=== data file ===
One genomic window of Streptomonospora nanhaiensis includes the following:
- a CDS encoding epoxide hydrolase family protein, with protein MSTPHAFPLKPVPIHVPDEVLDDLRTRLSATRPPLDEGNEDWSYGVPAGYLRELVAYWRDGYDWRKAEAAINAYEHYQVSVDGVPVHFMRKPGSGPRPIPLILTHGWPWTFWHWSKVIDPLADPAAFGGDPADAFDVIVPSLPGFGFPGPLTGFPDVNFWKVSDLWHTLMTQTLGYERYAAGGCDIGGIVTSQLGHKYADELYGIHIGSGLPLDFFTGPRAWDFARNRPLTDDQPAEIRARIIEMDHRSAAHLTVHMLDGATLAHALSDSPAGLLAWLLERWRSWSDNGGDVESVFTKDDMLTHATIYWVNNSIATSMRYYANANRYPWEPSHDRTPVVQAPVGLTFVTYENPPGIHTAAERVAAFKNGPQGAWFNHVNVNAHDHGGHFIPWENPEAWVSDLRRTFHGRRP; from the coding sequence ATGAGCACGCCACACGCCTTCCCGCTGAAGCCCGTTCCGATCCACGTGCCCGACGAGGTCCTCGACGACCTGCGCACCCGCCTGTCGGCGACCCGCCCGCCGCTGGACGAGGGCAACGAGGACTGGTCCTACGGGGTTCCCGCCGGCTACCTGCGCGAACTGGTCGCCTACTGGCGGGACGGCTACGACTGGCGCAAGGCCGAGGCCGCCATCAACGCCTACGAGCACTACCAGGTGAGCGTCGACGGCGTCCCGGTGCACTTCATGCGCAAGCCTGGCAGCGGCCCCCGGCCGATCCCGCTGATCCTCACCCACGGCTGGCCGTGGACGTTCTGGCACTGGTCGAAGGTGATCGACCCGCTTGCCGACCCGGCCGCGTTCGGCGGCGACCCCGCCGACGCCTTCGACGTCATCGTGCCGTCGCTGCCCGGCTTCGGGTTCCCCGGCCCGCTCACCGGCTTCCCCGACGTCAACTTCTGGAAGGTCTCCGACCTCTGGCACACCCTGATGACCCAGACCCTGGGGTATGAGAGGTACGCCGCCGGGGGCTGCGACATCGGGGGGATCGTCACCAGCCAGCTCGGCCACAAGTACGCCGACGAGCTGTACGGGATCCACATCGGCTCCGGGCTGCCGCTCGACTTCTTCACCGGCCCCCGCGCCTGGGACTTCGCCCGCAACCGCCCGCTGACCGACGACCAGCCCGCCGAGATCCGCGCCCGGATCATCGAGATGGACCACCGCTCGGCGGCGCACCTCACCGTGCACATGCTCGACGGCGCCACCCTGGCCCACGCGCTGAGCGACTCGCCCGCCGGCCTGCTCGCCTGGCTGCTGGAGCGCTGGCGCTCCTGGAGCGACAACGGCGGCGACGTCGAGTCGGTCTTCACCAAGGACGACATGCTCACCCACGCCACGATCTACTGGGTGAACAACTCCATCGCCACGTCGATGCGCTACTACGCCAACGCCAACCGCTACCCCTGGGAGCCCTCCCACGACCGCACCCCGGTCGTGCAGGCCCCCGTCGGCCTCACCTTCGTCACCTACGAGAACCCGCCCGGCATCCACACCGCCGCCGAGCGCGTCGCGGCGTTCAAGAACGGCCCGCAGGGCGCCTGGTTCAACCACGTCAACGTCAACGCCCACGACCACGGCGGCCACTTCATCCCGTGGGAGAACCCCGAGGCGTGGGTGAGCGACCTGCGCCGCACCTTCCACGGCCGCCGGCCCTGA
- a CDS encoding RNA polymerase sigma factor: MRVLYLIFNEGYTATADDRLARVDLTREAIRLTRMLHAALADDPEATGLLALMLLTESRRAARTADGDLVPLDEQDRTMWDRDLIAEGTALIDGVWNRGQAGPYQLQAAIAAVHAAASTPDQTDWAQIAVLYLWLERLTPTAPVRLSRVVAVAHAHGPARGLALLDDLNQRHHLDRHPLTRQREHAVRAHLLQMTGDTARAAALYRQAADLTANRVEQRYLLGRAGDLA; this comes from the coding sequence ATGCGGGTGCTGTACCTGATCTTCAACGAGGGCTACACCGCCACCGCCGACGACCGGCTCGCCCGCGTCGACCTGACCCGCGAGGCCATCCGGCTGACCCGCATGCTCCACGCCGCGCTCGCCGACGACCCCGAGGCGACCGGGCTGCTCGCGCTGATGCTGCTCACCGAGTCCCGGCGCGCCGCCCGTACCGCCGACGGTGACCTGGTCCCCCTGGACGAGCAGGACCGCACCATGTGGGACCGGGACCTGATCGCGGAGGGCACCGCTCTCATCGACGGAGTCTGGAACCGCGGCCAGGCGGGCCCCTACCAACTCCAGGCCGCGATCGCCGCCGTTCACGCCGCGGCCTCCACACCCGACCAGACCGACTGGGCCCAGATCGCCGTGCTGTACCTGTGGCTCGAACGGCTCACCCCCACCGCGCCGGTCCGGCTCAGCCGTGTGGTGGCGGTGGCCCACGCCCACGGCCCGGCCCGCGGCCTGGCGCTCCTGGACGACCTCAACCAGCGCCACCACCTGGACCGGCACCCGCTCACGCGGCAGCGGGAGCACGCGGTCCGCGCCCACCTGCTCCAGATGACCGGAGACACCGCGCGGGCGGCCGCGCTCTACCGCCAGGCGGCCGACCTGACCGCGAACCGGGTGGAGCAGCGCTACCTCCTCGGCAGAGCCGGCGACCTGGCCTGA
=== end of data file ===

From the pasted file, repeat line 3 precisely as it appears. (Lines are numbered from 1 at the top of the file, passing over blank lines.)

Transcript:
- a CDS encoding RNA polymerase sigma factor: MRVLYLIFNEGYTATADDRLARVDLTREAIRLTRMLHAALADDPEATGLLALMLLTESRRAARTADGDLVPLDEQDRTMWDRDLIAEGTALIDGVWNRGQAGPYQLQAAIAAVHAAASTPDQTDWAQIAVLYLWLERLTPTAPVRLSRVVAVAHAHGPARGLALLDDLNQRHHLDRHPLTRQREHAVRAHLLQMTGDTARAAALYRQAADLTANRVEQRYLLGRAGDLA; this comes from the coding sequence ATGCGGGTGCTGTACCTGATCTTCAACGAGGGCTACACCGCCACCGCCGACGACCGGCTCGCCCGCGTCGACCTGACCCGCGAGGCCATCCGGCTGACCCGCATGCTCCACGCCGCGCTCGCCGACGACCCCGAGGCGACCGGGCTGCTCGCGCTGATGCTGCTCACCGAGTCCCGGCGCGCCGCCCGTACCGCCGACGGTGACCTGGTCCCCCTGGACGAGCAGGACCGCACCATGTGGGACCGGGACCTGATCGCGGAGGGCACCGCTCTCATCGACGGAGTCTGGAACCGCGGCCAGGCGGGCCCCTACCAACTCCAGGCCGCGATCGCCGCCGTTCACGCCGCGGCCTCCACACCCGACCAGACCGACTGGGCCCAGATCGCCGTGCTGTACCTGTGGCTCGAACGGCTCACCCCCACCGCGCCGGTCCGGCTCAGCCGTGTGGTGGCGGTGGCCCACGCCCACGGCCCGGCCCGCGGCCTGGCGCTCCTGGACGACCTCAACCAGCGCCACCACCTGGACCGGCACCCGCTCACGCGGCAGCGGGAGCACGCGGTCCGCGCCCACCTGCTCCAGATGACCGGAGACACCGCGCGGGCGGCCGCGCTCTACCGCCAGGCGGCCGACCTGACCGCGAACCGGGTGGAGCAGCGCTACCTCCTCGGCAGAGCCGGCGACCTGGCCTGA